On Friday we rocked out to Tool’s Lateralus for a while before math class.

Even though there was a flood in our building,

and now we had the baseboards and 2 feet of wallboard removed in my classroom and in others.

Sound travels much better than usual.

No one came down the hallway to complain to me for making too much noise.

I did close the doors just in case.

I was sad to turn the video off, but it’s long.

We missed a day Monday, and we had to start class.

Back to business as usual.

I remember one day,

I played that video in linear algebra,

where we also studied the Fibonacci Sequence.

A young man turned to me and with incredulity in his voice asked,

“Where in the hell did you find that?”

I had to laugh, because everyone sends me math things,

but my magic is to know when to use them.

Even when no one reacts, I know that sitting in my classroom

some student is listening and thinking.

Maybe this little bit of inspiration is enough to take them in a direction

that neither of us ever imagined.

One thing we forget in math class

while we are doing calculations,

trying to remember which angle is which on the unit circle,

Is that all of this math and the fact that it works out the way it does,

in such neat little packages,

all of these are miracles, one right after the other.

That *we can understand this at all*,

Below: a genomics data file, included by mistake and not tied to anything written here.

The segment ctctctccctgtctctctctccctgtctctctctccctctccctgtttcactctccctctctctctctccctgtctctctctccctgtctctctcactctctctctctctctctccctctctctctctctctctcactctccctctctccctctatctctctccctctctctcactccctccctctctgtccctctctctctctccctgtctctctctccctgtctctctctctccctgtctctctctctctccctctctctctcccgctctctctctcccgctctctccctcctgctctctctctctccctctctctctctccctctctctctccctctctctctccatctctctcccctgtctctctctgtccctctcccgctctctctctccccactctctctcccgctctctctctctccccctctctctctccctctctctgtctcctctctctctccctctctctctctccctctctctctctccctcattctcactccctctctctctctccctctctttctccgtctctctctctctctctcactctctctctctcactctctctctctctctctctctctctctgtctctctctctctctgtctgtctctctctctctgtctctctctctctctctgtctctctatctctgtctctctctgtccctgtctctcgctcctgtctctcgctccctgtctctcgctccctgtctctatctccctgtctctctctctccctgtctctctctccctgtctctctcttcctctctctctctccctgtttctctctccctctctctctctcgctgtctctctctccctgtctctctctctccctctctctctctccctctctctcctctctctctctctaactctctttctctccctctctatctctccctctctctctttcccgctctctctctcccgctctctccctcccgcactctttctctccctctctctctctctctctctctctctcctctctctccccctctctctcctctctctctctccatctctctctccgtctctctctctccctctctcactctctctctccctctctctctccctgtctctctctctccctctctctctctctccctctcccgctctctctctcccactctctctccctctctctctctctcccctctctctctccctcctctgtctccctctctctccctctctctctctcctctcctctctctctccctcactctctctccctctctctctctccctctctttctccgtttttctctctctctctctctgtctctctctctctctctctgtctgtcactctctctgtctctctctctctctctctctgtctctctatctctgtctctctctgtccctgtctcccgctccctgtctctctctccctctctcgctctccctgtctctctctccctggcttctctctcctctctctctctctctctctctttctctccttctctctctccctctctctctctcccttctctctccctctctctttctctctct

that means **each of us** is also a miracle.

It took thousands of years before calculus was invented,

and we’ve forgotten all the intermediate steps,

all the times someone tried something and it didn’t work out,

all that got thrown away like scratch paper.

All we see is the final result, the neat little packages,

and we dare to think, “how boring.”

Stop before you say that.

Be amazed for a moment that we figured this out at all.

—

From Edward Frenkel’s recent article in *The Atlantic*

Charles Darwin wrote in his autobiography: “I have deeply regretted that I did not proceed far enough at least to understand something of the great leading principles of mathematics, for men thus endowed seem to have an extra sense.” Mathematics is not about studying boring and useless equations: It is about accessing a new way of thinking and understanding reality at a deeper level. It endows us with an extra sense and enables humanity to keep pushing the boundaries of the unknown.